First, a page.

•  Mutual participation - egalitarian and respectful relationships. Equality includes the principle of power sharing and responsibility; there should be negotiation between the mother and the midwife.
  •  Sufficient information which is thought to be a prerequisite for decision making should be provided.
  •  Interaction that takes place between the mother and the midwife should enhance the self-esteem and self-determination of the mother. The midwife and the mother should listen to each other because they engage in a dialogue to identify preferences and expectations, and a new strategy for change is thus constructed.
  •  The cultural experiences of a specific mother during childbirth need to be considered
  •  Attention should be given to interaction skills by which participation can be enhanced and the practices of attending midwives should be studied to identify how these enhance or inhibit participation. Each of the above may be a research topic in itself.

Subsequent research on experiences during childbirth could be replicated in any hospital in any district. Such endeavours could address the strategies of enhancing mutual participation during childbirth. The hypothesis was formulated and could be tested in replicated (follow up) research. This hypothesis could be: mutual participation and responsibility sharing during childbirth can be enhanced by the provision of woman-centred care.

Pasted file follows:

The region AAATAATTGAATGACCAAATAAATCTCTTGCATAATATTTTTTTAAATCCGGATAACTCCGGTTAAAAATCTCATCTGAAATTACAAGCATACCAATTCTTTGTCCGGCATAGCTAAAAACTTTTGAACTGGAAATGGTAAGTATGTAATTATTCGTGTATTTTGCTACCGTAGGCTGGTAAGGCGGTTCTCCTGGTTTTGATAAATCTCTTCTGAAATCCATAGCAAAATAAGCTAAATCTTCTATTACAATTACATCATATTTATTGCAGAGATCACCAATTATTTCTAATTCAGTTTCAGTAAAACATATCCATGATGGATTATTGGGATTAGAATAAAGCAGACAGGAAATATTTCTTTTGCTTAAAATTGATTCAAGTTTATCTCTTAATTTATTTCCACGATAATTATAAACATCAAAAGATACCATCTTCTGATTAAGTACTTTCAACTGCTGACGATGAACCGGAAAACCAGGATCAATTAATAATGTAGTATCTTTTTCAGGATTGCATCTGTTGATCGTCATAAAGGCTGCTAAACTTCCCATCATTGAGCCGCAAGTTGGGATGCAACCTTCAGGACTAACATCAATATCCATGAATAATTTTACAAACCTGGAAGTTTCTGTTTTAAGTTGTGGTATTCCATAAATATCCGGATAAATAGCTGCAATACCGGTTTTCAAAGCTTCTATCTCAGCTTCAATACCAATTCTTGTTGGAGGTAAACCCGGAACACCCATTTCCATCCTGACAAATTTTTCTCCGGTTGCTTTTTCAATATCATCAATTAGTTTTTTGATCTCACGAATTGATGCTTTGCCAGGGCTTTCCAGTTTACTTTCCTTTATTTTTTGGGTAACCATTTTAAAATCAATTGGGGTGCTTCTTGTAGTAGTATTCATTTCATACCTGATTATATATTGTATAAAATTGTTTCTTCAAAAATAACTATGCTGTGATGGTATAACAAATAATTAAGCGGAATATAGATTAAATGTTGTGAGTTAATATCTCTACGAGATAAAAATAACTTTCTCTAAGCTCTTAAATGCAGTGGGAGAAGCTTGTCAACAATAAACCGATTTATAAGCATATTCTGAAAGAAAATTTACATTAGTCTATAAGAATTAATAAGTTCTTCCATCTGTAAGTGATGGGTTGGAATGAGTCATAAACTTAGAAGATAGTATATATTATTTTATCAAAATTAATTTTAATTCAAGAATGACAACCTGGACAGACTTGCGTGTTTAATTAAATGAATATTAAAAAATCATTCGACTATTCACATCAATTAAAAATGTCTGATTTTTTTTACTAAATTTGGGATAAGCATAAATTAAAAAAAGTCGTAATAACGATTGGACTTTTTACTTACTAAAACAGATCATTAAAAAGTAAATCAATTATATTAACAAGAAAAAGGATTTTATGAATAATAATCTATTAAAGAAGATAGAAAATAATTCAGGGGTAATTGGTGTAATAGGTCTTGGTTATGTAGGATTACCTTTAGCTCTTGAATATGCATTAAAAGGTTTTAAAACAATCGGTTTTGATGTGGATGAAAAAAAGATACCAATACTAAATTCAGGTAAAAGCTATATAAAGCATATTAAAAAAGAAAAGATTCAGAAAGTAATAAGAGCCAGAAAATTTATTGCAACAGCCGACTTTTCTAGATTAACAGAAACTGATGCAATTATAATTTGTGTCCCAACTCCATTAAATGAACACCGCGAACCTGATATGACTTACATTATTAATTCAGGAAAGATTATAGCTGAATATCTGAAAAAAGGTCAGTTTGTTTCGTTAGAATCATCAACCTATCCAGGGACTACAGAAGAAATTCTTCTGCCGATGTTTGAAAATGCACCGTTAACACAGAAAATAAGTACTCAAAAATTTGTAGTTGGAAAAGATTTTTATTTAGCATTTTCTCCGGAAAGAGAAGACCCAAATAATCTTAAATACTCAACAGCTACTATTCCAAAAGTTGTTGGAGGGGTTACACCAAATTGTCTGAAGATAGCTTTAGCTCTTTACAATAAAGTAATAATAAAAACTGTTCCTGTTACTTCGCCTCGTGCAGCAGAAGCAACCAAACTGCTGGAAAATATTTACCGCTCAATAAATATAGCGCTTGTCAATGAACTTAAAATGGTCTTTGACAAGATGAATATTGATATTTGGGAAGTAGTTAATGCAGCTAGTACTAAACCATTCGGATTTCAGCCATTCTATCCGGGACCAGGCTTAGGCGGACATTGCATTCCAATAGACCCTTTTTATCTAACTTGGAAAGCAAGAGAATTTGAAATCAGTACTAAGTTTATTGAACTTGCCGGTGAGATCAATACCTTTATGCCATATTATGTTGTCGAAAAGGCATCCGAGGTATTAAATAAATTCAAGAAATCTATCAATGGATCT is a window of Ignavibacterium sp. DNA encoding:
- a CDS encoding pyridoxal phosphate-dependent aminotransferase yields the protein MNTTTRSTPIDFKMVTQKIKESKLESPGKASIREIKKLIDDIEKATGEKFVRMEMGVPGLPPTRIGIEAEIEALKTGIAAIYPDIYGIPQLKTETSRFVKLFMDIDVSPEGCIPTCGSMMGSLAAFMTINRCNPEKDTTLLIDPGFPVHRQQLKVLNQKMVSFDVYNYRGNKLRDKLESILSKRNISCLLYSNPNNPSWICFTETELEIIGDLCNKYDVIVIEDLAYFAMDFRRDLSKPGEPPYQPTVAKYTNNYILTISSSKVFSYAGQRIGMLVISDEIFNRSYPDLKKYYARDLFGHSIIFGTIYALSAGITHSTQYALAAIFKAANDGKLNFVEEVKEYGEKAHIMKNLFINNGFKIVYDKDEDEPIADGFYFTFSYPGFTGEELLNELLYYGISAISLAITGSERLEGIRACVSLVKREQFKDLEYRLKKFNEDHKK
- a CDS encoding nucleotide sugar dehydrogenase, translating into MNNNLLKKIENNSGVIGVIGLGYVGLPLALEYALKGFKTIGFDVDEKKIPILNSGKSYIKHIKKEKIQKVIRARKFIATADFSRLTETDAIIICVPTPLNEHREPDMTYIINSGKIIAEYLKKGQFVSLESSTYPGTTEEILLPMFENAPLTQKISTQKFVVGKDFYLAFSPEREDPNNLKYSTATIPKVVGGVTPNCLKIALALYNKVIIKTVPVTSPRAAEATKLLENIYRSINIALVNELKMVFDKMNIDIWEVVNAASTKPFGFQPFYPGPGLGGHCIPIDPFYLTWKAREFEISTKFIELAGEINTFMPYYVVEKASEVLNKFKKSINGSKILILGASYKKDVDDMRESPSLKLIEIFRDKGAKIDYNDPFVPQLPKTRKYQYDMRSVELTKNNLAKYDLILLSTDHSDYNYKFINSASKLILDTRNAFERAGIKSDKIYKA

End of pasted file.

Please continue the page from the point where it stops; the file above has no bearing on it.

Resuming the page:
Recommendations for Department of Health, Maternal, Child and Woman's Health Directorate

The formulated criteria (Appendix 1) would be made available to the Maternal, Child, and Woman's Health Directorate, for them to evaluate whether the said criteria are implementable within the Department of Health. The criteria could be implemented in order to improve communication and enhance mutual participation and responsibility sharing, information sharing and empowering, increased decision making and informed choices, and build capacity during childbirth.

 

Conclusion

The criteria were formulated with the aim of enhancing the provision of woman-centred care which would facilitate mutual participation and responsibility sharing, creation of opportunities for information sharing and empowering, open communication and listening, accommodative midwifery actions and maximising of human and material infrastructure during childbirth. These formulated criteria will further be used as an institutional self-evaluation tool to enhance the implementation of the Batho Pele principles.

 

Acknowledgements

The researchers would like to thank the Department of Health, Limpopo Province, for granting the permission- to conduct the study. Appreciation is extended to all the participants for their active involvement in the study and for providing necessary information.

Competing interests

The authors declare that they have no financial or personal relationship that has influenced us in writing this article.

Authors' contributions

M.M. (University ofVenda, South Africa) and D.H. (University of the Western Cape) were involved in conceptualisation of the project. M.M. (University of Venda, South Africa) collected and analysed the data and D.H. (University of the Western Cape) wrote and edited the manuscript.

 

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 Correspondence:
Maria Maputle
Private Bag X5050
Thohoyandou 0950, South Africa
Email: sonto.maputle@univen.ac.za

Received: 25 Aug. 2011
Accepted: 18 Mar. 2013
Published: 27 May 2013

 

 


Appendix 1 - Click to enlarge